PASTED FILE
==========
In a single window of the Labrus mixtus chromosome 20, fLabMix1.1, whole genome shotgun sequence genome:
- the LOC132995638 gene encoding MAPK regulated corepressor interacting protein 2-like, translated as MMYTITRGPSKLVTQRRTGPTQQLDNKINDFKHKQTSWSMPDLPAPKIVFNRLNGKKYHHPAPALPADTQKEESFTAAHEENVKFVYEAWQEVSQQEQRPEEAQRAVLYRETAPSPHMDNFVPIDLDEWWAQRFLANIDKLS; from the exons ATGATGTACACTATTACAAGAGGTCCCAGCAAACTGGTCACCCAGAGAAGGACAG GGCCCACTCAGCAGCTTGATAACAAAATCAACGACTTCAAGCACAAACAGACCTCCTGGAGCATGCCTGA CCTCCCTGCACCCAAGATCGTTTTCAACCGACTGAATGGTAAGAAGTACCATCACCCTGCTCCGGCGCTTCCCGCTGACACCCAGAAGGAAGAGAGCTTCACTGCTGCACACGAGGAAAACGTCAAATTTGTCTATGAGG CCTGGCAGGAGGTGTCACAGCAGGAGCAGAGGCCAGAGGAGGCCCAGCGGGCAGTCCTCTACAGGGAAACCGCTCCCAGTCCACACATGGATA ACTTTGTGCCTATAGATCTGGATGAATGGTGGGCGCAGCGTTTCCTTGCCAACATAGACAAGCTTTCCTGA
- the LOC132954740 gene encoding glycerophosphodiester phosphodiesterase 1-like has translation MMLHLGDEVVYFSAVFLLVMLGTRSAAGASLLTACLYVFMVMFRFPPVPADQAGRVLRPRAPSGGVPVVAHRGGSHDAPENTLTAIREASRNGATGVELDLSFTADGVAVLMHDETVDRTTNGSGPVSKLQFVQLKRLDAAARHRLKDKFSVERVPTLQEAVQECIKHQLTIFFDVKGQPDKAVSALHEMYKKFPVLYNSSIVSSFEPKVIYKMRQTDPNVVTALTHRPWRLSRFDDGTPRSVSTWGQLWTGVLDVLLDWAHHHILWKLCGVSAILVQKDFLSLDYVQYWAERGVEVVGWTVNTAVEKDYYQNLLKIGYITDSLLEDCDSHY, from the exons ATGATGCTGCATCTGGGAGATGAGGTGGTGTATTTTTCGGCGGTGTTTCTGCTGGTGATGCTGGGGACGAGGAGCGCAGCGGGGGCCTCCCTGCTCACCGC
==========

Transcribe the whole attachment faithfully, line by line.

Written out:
In a single window of the Labrus mixtus chromosome 20, fLabMix1.1, whole genome shotgun sequence genome:
- the LOC132995638 gene encoding MAPK regulated corepressor interacting protein 2-like, translated as MMYTITRGPSKLVTQRRTGPTQQLDNKINDFKHKQTSWSMPDLPAPKIVFNRLNGKKYHHPAPALPADTQKEESFTAAHEENVKFVYEAWQEVSQQEQRPEEAQRAVLYRETAPSPHMDNFVPIDLDEWWAQRFLANIDKLS; from the exons ATGATGTACACTATTACAAGAGGTCCCAGCAAACTGGTCACCCAGAGAAGGACAG GGCCCACTCAGCAGCTTGATAACAAAATCAACGACTTCAAGCACAAACAGACCTCCTGGAGCATGCCTGA CCTCCCTGCACCCAAGATCGTTTTCAACCGACTGAATGGTAAGAAGTACCATCACCCTGCTCCGGCGCTTCCCGCTGACACCCAGAAGGAAGAGAGCTTCACTGCTGCACACGAGGAAAACGTCAAATTTGTCTATGAGG CCTGGCAGGAGGTGTCACAGCAGGAGCAGAGGCCAGAGGAGGCCCAGCGGGCAGTCCTCTACAGGGAAACCGCTCCCAGTCCACACATGGATA ACTTTGTGCCTATAGATCTGGATGAATGGTGGGCGCAGCGTTTCCTTGCCAACATAGACAAGCTTTCCTGA
- the LOC132954740 gene encoding glycerophosphodiester phosphodiesterase 1-like has translation MMLHLGDEVVYFSAVFLLVMLGTRSAAGASLLTACLYVFMVMFRFPPVPADQAGRVLRPRAPSGGVPVVAHRGGSHDAPENTLTAIREASRNGATGVELDLSFTADGVAVLMHDETVDRTTNGSGPVSKLQFVQLKRLDAAARHRLKDKFSVERVPTLQEAVQECIKHQLTIFFDVKGQPDKAVSALHEMYKKFPVLYNSSIVSSFEPKVIYKMRQTDPNVVTALTHRPWRLSRFDDGTPRSVSTWGQLWTGVLDVLLDWAHHHILWKLCGVSAILVQKDFLSLDYVQYWAERGVEVVGWTVNTAVEKDYYQNLLKIGYITDSLLEDCDSHY, from the exons ATGATGCTGCATCTGGGAGATGAGGTGGTGTATTTTTCGGCGGTGTTTCTGCTGGTGATGCTGGGGACGAGGAGCGCAGCGGGGGCCTCCCTGCTCACCGC